As it did last year, the National Park Service has omitted funds for most of its performing arts activities from its 1981 budget request. Approximately $1.25 million in appropriations, which were dropped from last year's request but later added by Congress are missing again in the proposed 1981 budget.
These funds, as approved last year, include $600,000 for Wolf Trap Farm Park, $300,000 for summer concerts by the National Symphony Orchestra, $200,000 for Ford's Theatre and $150,000 for the Shakespeare-in-the-Parks summer festival.
As it did last year, the Park Service is requesting $90,000 for the Fort Dupont Summer Theater and $30,000 to operate the box office at the Carter Barron Amphitheater.
George Berklacey, a spokesman for the Park Service, said that the decision not to ask for these funds did not represent an attitude toward the performing arts or the non-mass-audience preforming arts, "although it might look that way -- particularly in Washington, where so much of this activity is concentrated."
The problem, he said, is that there is not enough money: "It's a long, thin dollar that has to stretch from the Virgin Islands to the Hawaiian Islands." He added that the service will continue its vigorous support of musical activities which "don't cost us a dime" such as military band concerts. "We just give them a turf, and they play," he said.
Reactions to the news varied from one performing arts organization to another. Frankie Hewitt of Ford's expressed dismay, Mrs. Jouett Shouse of Wolf Trap thought she could manage without the $600,000 through increased fund-raising but insisted that she sould not raise ticket prices.
"Let's just say that I maintained a prudent silence," said NSO president Martin Feinstein. "I don't know enough about what is involved to say anything more."
What may be involved, beyond the $300,000 for outdoor summer performances is the NSO's plan to request a subsidy for the $500,000 annual rent it pays the Kennedy Center. Berklacey said that he could not comment on this question because "we have not yet reviced a formal proposal."
At Ford's, executive producer Hewitt said that a withdrawal of the $200,000 subsidy ($175,000 in direct assistance and $25,000 for ushers) would be "a very difficult thing for us. At this stage, we can't afford to lost anything -- in fact, I need an increase."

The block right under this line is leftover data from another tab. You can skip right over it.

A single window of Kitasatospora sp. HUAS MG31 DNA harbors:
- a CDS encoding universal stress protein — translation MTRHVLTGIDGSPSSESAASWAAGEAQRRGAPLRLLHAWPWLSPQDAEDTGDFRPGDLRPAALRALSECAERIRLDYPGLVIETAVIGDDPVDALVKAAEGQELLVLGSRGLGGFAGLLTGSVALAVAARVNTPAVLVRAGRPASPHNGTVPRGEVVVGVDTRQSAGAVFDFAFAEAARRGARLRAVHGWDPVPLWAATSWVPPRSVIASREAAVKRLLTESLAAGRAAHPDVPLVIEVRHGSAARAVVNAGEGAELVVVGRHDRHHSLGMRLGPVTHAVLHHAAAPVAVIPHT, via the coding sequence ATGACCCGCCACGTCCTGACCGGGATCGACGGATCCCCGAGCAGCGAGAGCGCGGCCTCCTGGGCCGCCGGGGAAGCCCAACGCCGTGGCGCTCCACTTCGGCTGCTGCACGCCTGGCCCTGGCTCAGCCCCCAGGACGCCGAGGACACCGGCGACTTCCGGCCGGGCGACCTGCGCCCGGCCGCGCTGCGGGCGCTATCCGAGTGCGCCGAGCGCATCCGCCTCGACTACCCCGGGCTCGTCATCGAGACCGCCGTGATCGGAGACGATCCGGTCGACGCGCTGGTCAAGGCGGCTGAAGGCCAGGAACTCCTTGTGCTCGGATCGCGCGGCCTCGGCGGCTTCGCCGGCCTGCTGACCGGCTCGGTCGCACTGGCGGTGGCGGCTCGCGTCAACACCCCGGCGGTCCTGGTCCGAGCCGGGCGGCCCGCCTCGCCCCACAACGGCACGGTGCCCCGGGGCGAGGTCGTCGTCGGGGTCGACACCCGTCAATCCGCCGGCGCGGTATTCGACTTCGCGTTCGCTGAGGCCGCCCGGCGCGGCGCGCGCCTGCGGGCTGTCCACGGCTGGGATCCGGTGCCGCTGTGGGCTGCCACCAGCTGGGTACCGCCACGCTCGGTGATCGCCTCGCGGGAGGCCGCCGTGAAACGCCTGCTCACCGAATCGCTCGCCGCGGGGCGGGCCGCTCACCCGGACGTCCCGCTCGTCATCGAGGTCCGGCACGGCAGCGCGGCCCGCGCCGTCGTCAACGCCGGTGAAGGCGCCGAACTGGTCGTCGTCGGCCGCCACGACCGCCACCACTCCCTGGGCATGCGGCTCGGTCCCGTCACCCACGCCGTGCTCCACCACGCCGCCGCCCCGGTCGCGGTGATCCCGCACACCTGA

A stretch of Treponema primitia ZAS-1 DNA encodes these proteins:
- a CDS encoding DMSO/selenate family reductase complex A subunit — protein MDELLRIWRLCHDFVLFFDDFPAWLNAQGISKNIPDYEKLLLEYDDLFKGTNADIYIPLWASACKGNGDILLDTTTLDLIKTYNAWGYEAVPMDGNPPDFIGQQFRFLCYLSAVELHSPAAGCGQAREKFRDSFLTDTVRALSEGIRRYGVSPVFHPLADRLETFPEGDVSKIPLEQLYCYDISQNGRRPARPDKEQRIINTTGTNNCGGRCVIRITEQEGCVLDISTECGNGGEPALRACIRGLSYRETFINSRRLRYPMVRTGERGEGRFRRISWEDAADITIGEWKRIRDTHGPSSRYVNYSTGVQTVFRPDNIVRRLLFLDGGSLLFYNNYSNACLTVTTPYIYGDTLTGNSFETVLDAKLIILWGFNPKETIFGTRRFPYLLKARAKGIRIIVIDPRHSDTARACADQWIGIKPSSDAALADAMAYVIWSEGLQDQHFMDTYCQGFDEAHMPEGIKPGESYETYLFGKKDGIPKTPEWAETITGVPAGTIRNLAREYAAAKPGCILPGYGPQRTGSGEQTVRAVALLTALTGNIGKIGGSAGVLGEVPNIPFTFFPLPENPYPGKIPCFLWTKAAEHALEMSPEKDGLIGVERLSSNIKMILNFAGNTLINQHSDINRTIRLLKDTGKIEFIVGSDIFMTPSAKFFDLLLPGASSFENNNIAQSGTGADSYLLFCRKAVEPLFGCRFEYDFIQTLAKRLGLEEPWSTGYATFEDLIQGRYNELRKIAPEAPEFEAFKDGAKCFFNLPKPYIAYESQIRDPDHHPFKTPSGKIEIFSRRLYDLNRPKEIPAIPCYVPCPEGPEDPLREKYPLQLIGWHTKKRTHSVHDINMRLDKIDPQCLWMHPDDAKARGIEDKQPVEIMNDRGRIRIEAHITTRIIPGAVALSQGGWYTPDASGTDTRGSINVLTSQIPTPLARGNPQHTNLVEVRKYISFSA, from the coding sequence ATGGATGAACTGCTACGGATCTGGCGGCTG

Attempts to raise funds from other sources would be futile, she said, without federal support: "Any number of corporations and at least one foundation, when I approached them for funding, asked me what is the status of government support. Generally, their attitude is that if the government drops its support, they can't pick up the slack."
She added that Ford's "cannot be run as a commercial enterprise because of the uniqueness of the theater; it's too small and the quality of the work has to be first-rate."
Last year, when she faced the same threat, she said, "we had very positive feedback on the Hill.Constituents come to town and they want to go to Ford's Theatre and the Kennedy Center -- these are highlights of their visit."
During the past four years, when the appropriation has not been increased, she said, Ford's has made up the difference "by active fund-raising. But if the support is yanked out, forget it; I can't raise $700,000 per year. We have to raise $500,000 or $600,000 as it is, and it's hard to come by."
At Wolf Trap, Mrs. Shouse said that the performing arts park has been managing to balance the budget although "to keep in the black, we have to raise over $1 million per year." She noted that the overall budget for the performing arts there is now $4 million per season -- up from $1.3 million in the first season.
"We are not raising ticket prices this season," she said, "and we will hold down ticket prices as long as we can, to keep Wolf Trap available for all the people."
Other than appropriations for the performing arts, the Park Service budget proposals called for $1.2 million at Wolf Trap for park maintenance and other non-performing arts activities and for $4.4 million operating expenses for the Kennedy Center.